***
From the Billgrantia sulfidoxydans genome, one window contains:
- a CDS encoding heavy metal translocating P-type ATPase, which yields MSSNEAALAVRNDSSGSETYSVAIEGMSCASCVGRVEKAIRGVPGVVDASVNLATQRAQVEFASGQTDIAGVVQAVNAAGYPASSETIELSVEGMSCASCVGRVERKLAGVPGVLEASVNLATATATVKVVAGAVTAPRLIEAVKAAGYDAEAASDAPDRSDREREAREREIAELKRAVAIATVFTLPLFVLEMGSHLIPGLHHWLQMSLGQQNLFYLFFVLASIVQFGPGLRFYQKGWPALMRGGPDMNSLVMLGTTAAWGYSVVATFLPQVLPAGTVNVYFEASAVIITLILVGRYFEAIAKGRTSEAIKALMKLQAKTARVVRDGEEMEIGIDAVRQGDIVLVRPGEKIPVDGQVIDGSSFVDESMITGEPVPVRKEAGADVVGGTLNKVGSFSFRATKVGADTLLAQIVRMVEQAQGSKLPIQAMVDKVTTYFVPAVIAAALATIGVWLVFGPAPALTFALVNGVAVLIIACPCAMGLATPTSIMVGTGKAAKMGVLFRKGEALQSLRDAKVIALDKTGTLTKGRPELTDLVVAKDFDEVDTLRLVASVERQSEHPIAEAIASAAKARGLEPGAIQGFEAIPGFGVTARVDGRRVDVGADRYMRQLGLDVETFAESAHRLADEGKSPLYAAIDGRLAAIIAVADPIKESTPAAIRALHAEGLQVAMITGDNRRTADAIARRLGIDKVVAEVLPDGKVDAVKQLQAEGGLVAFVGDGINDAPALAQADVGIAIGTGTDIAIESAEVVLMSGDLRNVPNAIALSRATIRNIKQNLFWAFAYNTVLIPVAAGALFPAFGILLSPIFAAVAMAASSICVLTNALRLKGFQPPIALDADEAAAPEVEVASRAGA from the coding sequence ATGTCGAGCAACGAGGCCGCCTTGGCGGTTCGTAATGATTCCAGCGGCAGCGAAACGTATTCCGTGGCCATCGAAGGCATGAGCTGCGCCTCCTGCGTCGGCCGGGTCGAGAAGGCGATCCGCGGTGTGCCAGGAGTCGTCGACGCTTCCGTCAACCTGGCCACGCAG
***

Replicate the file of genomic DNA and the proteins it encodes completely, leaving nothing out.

From the Billgrantia sulfidoxydans genome, one window contains:
- a CDS encoding heavy metal translocating P-type ATPase, which yields MSSNEAALAVRNDSSGSETYSVAIEGMSCASCVGRVEKAIRGVPGVVDASVNLATQRAQVEFASGQTDIAGVVQAVNAAGYPASSETIELSVEGMSCASCVGRVERKLAGVPGVLEASVNLATATATVKVVAGAVTAPRLIEAVKAAGYDAEAASDAPDRSDREREAREREIAELKRAVAIATVFTLPLFVLEMGSHLIPGLHHWLQMSLGQQNLFYLFFVLASIVQFGPGLRFYQKGWPALMRGGPDMNSLVMLGTTAAWGYSVVATFLPQVLPAGTVNVYFEASAVIITLILVGRYFEAIAKGRTSEAIKALMKLQAKTARVVRDGEEMEIGIDAVRQGDIVLVRPGEKIPVDGQVIDGSSFVDESMITGEPVPVRKEAGADVVGGTLNKVGSFSFRATKVGADTLLAQIVRMVEQAQGSKLPIQAMVDKVTTYFVPAVIAAALATIGVWLVFGPAPALTFALVNGVAVLIIACPCAMGLATPTSIMVGTGKAAKMGVLFRKGEALQSLRDAKVIALDKTGTLTKGRPELTDLVVAKDFDEVDTLRLVASVERQSEHPIAEAIASAAKARGLEPGAIQGFEAIPGFGVTARVDGRRVDVGADRYMRQLGLDVETFAESAHRLADEGKSPLYAAIDGRLAAIIAVADPIKESTPAAIRALHAEGLQVAMITGDNRRTADAIARRLGIDKVVAEVLPDGKVDAVKQLQAEGGLVAFVGDGINDAPALAQADVGIAIGTGTDIAIESAEVVLMSGDLRNVPNAIALSRATIRNIKQNLFWAFAYNTVLIPVAAGALFPAFGILLSPIFAAVAMAASSICVLTNALRLKGFQPPIALDADEAAAPEVEVASRAGA from the coding sequence ATGTCGAGCAACGAGGCCGCCTTGGCGGTTCGTAATGATTCCAGCGGCAGCGAAACGTATTCCGTGGCCATCGAAGGCATGAGCTGCGCCTCCTGCGTCGGCCGGGTCGAGAAGGCGATCCGCGGTGTGCCAGGAGTCGTCGACGCTTCCGTCAACCTGGCCACGCAG